11 December 2019
Doctors have been promised that their tax bills for higher rate pension relief will be covered by the NHS, in an attempt to encourage them to work overtime shifts. This development follows the refusal by doctors to work overtime because of tax penalties received on their pensions due to the £40,000 annual allowance limit.
Tax-free Allowance Cuts
The tax-free amount that people can put into pensions was reduced for all savers in 2011, when the £255,000 allowance was cut to £50,000 a year, with a further reduction to £40,000 in 2014. This problem originally arose in 2016 when a tapered annual allowance for pension contributions was introduced. Broadly, the changes mean that the £40,000 annual allowance is steadily reduced to a base level of £10,000. This will generally affect those earning more than £110,000; around a third of senior doctors and GPs.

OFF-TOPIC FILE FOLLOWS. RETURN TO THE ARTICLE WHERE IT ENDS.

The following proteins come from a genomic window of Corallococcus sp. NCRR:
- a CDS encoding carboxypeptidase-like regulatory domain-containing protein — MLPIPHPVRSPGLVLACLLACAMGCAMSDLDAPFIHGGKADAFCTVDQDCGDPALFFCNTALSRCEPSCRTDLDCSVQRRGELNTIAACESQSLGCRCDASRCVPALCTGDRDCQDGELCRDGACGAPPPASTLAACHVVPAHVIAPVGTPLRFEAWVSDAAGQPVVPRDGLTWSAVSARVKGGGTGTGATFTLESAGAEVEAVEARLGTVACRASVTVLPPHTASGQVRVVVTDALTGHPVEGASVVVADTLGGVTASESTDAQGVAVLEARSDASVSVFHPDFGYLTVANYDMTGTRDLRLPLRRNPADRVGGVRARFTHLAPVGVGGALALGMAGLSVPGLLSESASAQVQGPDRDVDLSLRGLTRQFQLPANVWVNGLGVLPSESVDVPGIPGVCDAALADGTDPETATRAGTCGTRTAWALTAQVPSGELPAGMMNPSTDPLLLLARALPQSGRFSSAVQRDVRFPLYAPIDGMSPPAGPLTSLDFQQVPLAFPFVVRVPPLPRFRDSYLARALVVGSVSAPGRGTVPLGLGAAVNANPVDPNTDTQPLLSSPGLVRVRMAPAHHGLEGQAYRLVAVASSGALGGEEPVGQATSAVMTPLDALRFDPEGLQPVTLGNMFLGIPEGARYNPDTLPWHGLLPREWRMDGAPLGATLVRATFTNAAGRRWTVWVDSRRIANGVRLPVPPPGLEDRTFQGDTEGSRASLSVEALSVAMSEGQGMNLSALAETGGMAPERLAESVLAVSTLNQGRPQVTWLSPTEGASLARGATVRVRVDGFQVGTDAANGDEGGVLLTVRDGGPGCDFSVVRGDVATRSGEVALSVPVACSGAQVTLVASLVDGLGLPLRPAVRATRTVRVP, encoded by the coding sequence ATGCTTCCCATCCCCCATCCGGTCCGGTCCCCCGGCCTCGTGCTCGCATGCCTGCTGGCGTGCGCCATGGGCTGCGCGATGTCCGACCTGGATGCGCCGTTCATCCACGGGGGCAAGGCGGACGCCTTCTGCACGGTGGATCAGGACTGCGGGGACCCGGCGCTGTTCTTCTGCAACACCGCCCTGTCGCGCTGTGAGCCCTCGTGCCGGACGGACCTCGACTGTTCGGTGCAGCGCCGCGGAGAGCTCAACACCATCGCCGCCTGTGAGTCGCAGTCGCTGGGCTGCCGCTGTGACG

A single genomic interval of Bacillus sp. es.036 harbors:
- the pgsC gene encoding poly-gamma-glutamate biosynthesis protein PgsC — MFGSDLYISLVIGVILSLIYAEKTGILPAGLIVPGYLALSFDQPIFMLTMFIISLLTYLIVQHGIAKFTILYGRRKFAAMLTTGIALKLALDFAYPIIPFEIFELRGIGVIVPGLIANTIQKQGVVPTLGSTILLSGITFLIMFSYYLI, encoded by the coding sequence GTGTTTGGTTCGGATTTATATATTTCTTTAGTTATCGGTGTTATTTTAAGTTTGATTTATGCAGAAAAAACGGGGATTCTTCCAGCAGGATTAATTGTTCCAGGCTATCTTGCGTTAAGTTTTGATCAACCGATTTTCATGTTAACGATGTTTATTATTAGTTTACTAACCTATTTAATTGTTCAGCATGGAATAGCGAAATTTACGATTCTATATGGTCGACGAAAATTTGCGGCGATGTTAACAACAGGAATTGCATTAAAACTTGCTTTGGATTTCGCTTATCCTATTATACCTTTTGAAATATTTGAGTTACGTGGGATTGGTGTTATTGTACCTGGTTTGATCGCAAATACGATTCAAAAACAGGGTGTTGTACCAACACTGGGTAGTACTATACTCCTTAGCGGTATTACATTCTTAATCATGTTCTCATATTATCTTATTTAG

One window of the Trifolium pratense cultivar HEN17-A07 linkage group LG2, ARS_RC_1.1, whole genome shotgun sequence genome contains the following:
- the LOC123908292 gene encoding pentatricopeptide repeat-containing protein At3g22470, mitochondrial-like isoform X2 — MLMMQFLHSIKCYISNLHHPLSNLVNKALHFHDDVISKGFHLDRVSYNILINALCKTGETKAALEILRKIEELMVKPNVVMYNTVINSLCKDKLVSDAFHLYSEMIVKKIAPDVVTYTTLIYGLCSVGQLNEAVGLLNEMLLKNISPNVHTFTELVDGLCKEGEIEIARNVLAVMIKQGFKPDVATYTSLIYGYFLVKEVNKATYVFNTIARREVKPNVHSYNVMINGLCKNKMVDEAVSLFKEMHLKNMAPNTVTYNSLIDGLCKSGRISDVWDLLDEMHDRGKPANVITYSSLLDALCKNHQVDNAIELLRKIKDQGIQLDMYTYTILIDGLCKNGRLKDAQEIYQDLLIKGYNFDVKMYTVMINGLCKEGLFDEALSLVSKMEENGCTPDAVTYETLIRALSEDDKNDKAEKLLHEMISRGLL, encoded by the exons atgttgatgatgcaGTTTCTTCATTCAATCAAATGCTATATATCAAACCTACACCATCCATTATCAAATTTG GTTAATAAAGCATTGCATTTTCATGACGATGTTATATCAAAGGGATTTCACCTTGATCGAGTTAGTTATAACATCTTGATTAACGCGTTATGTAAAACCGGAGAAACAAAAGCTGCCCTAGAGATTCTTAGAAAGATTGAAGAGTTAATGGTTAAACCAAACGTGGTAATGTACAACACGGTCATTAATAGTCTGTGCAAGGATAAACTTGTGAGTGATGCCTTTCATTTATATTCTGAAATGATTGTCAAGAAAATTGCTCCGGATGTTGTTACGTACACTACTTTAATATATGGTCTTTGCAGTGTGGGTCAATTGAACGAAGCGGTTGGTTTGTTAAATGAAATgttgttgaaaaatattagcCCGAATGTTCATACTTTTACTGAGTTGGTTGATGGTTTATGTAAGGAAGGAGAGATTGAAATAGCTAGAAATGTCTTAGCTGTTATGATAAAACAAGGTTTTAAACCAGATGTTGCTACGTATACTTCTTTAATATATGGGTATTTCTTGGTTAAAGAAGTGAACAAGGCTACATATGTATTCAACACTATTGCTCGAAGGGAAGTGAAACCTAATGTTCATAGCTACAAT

The latest proposal for the NHS to pay doctors' pension tax relief would allow doctors to withdraw money from their pensions to pay their tax bills for next year. Then, before the doctor retires, the NHS would top up their pension, meaning the cost of the measure to the health service will be spread out over time, and doctors will not be out of pocket.
It is currently proposed that this measure will only apply to the 2019-20 tax year.
From 1 December 2019, an interim policy gives eligible NHS staff in Scotland the option to have their employer pension contributions paid to them as part of their basic pay (see Changes to protect NHS staff for further details). The measure has not yet been confirmed for the rest of the UK.
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